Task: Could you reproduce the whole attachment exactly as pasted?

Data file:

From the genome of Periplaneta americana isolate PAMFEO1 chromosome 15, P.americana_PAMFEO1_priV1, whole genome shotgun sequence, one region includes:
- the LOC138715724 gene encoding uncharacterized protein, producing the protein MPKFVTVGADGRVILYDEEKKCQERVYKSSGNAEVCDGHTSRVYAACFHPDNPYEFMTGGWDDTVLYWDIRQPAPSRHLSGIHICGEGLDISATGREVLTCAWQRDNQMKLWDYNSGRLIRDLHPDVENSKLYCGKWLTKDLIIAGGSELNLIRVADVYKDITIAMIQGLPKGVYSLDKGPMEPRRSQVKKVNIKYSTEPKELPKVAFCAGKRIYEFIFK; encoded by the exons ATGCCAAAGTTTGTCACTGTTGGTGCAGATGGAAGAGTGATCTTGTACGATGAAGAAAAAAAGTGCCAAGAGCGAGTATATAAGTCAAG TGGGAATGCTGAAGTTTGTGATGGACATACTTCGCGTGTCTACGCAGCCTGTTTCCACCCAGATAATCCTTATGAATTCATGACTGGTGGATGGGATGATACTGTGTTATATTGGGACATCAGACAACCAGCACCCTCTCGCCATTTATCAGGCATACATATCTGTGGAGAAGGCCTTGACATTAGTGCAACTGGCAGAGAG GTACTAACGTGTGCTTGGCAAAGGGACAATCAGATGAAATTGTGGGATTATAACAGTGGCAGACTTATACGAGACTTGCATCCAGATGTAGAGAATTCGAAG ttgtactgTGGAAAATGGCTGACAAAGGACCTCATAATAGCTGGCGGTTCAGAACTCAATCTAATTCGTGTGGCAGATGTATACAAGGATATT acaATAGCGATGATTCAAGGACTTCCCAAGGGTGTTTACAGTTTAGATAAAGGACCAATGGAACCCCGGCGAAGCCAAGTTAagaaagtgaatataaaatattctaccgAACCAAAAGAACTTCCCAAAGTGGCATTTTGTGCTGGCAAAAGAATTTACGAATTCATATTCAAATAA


From the genome of Periplaneta americana isolate PAMFEO1 chromosome 15, P.americana_PAMFEO1_priV1, whole genome shotgun sequence, one region includes:
- the LOC138715724 gene encoding uncharacterized protein, producing the protein MPKFVTVGADGRVILYDEEKKCQERVYKSSGNAEVCDGHTSRVYAACFHPDNPYEFMTGGWDDTVLYWDIRQPAPSRHLSGIHICGEGLDISATGREVLTCAWQRDNQMKLWDYNSGRLIRDLHPDVENSKLYCGKWLTKDLIIAGGSELNLIRVADVYKDITIAMIQGLPKGVYSLDKGPMEPRRSQVKKVNIKYSTEPKELPKVAFCAGKRIYEFIFK; encoded by the exons ATGCCAAAGTTTGTCACTGTTGGTGCAGATGGAAGAGTGATCTTGTACGATGAAGAAAAAAAGTGCCAAGAGCGAGTATATAAGTCAAG TGGGAATGCTGAAGTTTGTGATGGACATACTTCGCGTGTCTACGCAGCCTGTTTCCACCCAGATAATCCTTATGAATTCATGACTGGTGGATGGGATGATACTGTGTTATATTGGGACATCAGACAACCAGCACCCTCTCGCCATTTATCAGGCATACATATCTGTGGAGAAGGCCTTGACATTAGTGCAACTGGCAGAGAG GTACTAACGTGTGCTTGGCAAAGGGACAATCAGATGAAATTGTGGGATTATAACAGTGGCAGACTTATACGAGACTTGCATCCAGATGTAGAGAATTCGAAG ttgtactgTGGAAAATGGCTGACAAAGGACCTCATAATAGCTGGCGGTTCAGAACTCAATCTAATTCGTGTGGCAGATGTATACAAGGATATT acaATAGCGATGATTCAAGGACTTCCCAAGGGTGTTTACAGTTTAGATAAAGGACCAATGGAACCCCGGCGAAGCCAAGTTAagaaagtgaatataaaatattctaccgAACCAAAAGAACTTCCCAAAGTGGCATTTTGTGCTGGCAAAAGAATTTACGAATTCATATTCAAATAA